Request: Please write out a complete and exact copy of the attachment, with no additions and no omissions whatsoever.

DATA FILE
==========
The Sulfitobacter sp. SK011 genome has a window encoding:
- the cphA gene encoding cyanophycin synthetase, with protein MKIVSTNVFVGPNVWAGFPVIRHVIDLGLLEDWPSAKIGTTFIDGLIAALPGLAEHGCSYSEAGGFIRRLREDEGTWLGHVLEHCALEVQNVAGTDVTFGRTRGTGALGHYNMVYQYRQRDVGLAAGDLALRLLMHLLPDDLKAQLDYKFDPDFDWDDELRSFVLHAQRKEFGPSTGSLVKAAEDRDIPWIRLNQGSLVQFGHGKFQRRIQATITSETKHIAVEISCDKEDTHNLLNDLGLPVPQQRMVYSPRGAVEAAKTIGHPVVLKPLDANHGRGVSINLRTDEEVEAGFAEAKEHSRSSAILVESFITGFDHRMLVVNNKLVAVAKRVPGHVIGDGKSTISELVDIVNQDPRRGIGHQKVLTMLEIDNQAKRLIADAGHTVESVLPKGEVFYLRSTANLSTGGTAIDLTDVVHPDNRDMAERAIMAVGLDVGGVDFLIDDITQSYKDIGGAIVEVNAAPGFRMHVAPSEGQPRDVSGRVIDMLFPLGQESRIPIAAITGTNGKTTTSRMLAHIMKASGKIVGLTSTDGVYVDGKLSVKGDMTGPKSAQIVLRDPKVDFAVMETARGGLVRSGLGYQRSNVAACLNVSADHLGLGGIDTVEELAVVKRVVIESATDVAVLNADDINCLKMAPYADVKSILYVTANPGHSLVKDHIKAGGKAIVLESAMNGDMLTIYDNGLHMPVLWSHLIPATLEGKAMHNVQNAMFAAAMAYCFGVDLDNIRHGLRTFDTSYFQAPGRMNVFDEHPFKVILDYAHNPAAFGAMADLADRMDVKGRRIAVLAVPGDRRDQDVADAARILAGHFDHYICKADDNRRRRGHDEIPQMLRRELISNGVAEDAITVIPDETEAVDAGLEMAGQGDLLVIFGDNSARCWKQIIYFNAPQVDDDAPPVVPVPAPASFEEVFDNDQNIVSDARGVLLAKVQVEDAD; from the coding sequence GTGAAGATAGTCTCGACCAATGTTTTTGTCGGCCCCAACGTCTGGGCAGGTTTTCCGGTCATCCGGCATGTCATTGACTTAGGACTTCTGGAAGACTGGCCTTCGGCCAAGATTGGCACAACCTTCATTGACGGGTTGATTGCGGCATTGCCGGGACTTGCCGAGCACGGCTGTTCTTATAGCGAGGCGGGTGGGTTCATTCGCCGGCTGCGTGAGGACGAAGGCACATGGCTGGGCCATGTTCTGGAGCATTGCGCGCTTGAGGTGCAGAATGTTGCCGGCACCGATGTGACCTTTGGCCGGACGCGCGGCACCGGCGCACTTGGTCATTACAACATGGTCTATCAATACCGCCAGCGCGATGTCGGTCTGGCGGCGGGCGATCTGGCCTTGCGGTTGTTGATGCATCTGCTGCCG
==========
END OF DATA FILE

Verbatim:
The Sulfitobacter sp. SK011 genome has a window encoding:
- the cphA gene encoding cyanophycin synthetase, with protein MKIVSTNVFVGPNVWAGFPVIRHVIDLGLLEDWPSAKIGTTFIDGLIAALPGLAEHGCSYSEAGGFIRRLREDEGTWLGHVLEHCALEVQNVAGTDVTFGRTRGTGALGHYNMVYQYRQRDVGLAAGDLALRLLMHLLPDDLKAQLDYKFDPDFDWDDELRSFVLHAQRKEFGPSTGSLVKAAEDRDIPWIRLNQGSLVQFGHGKFQRRIQATITSETKHIAVEISCDKEDTHNLLNDLGLPVPQQRMVYSPRGAVEAAKTIGHPVVLKPLDANHGRGVSINLRTDEEVEAGFAEAKEHSRSSAILVESFITGFDHRMLVVNNKLVAVAKRVPGHVIGDGKSTISELVDIVNQDPRRGIGHQKVLTMLEIDNQAKRLIADAGHTVESVLPKGEVFYLRSTANLSTGGTAIDLTDVVHPDNRDMAERAIMAVGLDVGGVDFLIDDITQSYKDIGGAIVEVNAAPGFRMHVAPSEGQPRDVSGRVIDMLFPLGQESRIPIAAITGTNGKTTTSRMLAHIMKASGKIVGLTSTDGVYVDGKLSVKGDMTGPKSAQIVLRDPKVDFAVMETARGGLVRSGLGYQRSNVAACLNVSADHLGLGGIDTVEELAVVKRVVIESATDVAVLNADDINCLKMAPYADVKSILYVTANPGHSLVKDHIKAGGKAIVLESAMNGDMLTIYDNGLHMPVLWSHLIPATLEGKAMHNVQNAMFAAAMAYCFGVDLDNIRHGLRTFDTSYFQAPGRMNVFDEHPFKVILDYAHNPAAFGAMADLADRMDVKGRRIAVLAVPGDRRDQDVADAARILAGHFDHYICKADDNRRRRGHDEIPQMLRRELISNGVAEDAITVIPDETEAVDAGLEMAGQGDLLVIFGDNSARCWKQIIYFNAPQVDDDAPPVVPVPAPASFEEVFDNDQNIVSDARGVLLAKVQVEDAD; from the coding sequence GTGAAGATAGTCTCGACCAATGTTTTTGTCGGCCCCAACGTCTGGGCAGGTTTTCCGGTCATCCGGCATGTCATTGACTTAGGACTTCTGGAAGACTGGCCTTCGGCCAAGATTGGCACAACCTTCATTGACGGGTTGATTGCGGCATTGCCGGGACTTGCCGAGCACGGCTGTTCTTATAGCGAGGCGGGTGGGTTCATTCGCCGGCTGCGTGAGGACGAAGGCACATGGCTGGGCCATGTTCTGGAGCATTGCGCGCTTGAGGTGCAGAATGTTGCCGGCACCGATGTGACCTTTGGCCGGACGCGCGGCACCGGCGCACTTGGTCATTACAACATGGTCTATCAATACCGCCAGCGCGATGTCGGTCTGGCGGCGGGCGATCTGGCCTTGCGGTTGTTGATGCATCTGCTGCCG